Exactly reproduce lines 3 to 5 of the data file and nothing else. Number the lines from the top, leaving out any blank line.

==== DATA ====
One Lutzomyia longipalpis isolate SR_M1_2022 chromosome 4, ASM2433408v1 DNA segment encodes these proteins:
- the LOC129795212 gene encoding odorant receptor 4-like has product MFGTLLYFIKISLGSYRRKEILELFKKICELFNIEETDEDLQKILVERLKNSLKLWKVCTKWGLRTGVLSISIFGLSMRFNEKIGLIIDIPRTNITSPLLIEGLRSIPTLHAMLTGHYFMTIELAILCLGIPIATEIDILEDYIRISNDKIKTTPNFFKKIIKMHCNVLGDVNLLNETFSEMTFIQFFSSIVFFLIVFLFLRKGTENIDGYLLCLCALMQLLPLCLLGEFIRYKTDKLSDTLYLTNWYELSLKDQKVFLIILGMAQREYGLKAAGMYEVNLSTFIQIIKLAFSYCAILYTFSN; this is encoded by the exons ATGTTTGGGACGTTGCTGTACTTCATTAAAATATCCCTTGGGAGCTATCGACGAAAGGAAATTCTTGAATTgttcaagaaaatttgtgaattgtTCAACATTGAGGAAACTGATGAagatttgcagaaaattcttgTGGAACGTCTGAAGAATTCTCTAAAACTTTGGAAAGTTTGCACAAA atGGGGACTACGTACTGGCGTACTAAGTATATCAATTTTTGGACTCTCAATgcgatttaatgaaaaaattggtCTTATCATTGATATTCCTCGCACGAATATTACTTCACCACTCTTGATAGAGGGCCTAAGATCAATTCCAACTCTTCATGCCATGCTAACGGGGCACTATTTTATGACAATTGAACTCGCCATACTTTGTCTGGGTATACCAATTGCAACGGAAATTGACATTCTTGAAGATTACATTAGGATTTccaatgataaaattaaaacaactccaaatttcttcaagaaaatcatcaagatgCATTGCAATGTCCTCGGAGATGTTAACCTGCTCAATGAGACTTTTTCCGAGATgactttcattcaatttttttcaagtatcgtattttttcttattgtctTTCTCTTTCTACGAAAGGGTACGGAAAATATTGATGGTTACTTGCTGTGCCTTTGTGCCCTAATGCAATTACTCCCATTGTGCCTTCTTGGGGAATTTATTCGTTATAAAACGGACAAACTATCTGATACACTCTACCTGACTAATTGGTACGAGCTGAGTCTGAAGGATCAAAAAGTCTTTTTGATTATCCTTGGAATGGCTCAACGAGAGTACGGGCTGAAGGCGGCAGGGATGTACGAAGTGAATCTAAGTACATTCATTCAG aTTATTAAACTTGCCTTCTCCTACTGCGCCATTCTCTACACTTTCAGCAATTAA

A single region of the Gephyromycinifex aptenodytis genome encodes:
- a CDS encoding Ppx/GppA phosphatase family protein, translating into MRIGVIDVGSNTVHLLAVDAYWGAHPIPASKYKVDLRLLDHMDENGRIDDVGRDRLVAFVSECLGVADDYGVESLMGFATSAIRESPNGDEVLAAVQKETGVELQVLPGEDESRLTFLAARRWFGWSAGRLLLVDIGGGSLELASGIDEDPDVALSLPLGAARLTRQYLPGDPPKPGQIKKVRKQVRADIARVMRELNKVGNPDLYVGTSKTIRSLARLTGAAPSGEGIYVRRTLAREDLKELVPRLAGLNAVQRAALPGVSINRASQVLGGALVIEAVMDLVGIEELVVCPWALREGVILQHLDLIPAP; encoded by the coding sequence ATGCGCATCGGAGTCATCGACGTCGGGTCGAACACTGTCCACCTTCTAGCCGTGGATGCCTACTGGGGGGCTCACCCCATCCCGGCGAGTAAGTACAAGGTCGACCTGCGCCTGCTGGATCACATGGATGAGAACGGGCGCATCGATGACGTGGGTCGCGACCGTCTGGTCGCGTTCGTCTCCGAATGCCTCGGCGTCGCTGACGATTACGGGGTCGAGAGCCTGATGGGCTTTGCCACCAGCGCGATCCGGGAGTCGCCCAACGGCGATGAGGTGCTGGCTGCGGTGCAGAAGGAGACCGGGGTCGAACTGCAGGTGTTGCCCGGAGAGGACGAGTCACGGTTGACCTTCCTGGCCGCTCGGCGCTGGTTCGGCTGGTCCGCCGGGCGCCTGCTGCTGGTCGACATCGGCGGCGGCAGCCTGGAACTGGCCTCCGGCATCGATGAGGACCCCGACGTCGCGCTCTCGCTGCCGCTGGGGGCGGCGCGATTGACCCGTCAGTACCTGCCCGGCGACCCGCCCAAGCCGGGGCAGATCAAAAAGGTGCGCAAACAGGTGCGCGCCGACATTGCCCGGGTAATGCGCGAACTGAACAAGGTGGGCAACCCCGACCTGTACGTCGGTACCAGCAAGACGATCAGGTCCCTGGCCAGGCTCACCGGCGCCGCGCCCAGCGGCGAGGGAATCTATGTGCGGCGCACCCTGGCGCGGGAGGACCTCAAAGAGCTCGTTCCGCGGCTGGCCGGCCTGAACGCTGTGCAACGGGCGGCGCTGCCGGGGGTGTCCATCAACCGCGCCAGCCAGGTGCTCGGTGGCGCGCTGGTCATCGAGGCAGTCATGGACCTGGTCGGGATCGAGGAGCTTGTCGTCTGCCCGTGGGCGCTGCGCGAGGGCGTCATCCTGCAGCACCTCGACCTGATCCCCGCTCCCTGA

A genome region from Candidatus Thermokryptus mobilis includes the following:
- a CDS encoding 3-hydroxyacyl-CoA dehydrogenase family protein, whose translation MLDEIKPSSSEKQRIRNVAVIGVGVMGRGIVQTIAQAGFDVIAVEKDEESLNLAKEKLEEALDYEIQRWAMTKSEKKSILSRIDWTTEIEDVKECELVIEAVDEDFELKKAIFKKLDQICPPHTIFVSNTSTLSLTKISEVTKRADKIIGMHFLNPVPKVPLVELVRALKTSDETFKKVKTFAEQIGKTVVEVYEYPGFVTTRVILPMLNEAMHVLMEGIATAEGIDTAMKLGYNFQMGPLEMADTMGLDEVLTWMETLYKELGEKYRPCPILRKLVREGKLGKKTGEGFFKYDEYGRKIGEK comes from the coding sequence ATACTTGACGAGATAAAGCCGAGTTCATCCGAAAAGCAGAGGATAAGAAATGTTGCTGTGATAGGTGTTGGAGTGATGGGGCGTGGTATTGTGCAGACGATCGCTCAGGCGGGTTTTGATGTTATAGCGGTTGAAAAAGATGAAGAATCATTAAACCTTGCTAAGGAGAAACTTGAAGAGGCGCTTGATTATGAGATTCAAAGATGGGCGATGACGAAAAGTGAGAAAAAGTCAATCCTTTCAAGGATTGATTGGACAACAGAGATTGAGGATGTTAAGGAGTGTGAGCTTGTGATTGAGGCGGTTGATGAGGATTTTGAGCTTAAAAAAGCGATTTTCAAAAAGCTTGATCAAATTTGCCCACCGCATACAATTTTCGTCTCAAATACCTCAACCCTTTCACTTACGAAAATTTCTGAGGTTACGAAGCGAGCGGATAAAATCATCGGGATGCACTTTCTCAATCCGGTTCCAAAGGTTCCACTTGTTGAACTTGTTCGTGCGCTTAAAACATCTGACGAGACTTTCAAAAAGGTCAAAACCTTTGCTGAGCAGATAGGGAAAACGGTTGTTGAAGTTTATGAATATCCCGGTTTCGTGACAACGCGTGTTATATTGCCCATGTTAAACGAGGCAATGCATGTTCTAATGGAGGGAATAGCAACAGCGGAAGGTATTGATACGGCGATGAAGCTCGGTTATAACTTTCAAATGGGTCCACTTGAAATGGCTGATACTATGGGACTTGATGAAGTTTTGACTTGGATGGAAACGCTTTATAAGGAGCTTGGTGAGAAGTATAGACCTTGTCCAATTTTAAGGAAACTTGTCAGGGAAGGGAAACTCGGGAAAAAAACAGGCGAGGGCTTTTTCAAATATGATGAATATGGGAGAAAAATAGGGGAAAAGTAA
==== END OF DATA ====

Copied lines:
A single region of the Gephyromycinifex aptenodytis genome encodes:
- a CDS encoding Ppx/GppA phosphatase family protein, translating into MRIGVIDVGSNTVHLLAVDAYWGAHPIPASKYKVDLRLLDHMDENGRIDDVGRDRLVAFVSECLGVADDYGVESLMGFATSAIRESPNGDEVLAAVQKETGVELQVLPGEDESRLTFLAARRWFGWSAGRLLLVDIGGGSLELASGIDEDPDVALSLPLGAARLTRQYLPGDPPKPGQIKKVRKQVRADIARVMRELNKVGNPDLYVGTSKTIRSLARLTGAAPSGEGIYVRRTLAREDLKELVPRLAGLNAVQRAALPGVSINRASQVLGGALVIEAVMDLVGIEELVVCPWALREGVILQHLDLIPAP; encoded by the coding sequence ATGCGCATCGGAGTCATCGACGTCGGGTCGAACACTGTCCACCTTCTAGCCGTGGATGCCTACTGGGGGGCTCACCCCATCCCGGCGAGTAAGTACAAGGTCGACCTGCGCCTGCTGGATCACATGGATGAGAACGGGCGCATCGATGACGTGGGTCGCGACCGTCTGGTCGCGTTCGTCTCCGAATGCCTCGGCGTCGCTGACGATTACGGGGTCGAGAGCCTGATGGGCTTTGCCACCAGCGCGATCCGGGAGTCGCCCAACGGCGATGAGGTGCTGGCTGCGGTGCAGAAGGAGACCGGGGTCGAACTGCAGGTGTTGCCCGGAGAGGACGAGTCACGGTTGACCTTCCTGGCCGCTCGGCGCTGGTTCGGCTGGTCCGCCGGGCGCCTGCTGCTGGTCGACATCGGCGGCGGCAGCCTGGAACTGGCCTCCGGCATCGATGAGGACCCCGACGTCGCGCTCTCGCTGCCGCTGGGGGCGGCGCGATTGACCCGTCAGTACCTGCCCGGCGACCCGCCCAAGCCGGGGCAGATCAAAAAGGTGCGCAAACAGGTGCGCGCCGACATTGCCCGGGTAATGCGCGAACTGAACAAGGTGGGCAACCCCGACCTGTACGTCGGTACCAGCAAGACGATCAGGTCCCTGGCCAGGCTCACCGGCGCCGCGCCCAGCGGCGAGGGAATCTATGTGCGGCGCACCCTGGCGCGGGAGGACCTCAAAGAGCTCGTTCCGCGGCTGGCCGGCCTGAACGCTGTGCAACGGGCGGCGCTGCCGGGGGTGTCCATCAACCGCGCCAGCCAGGTGCTCGGTGGCGCGCTGGTCATCGAGGCAGTCATGGACCTGGTCGGGATCGAGGAGCTTGTCGTCTGCCCGTGGGCGCTGCGCGAGGGCGTCATCCTGCAGCACCTCGACCTGATCCCCGCTCCCTGA

A genome region from Candidatus Thermokryptus mobilis includes the following: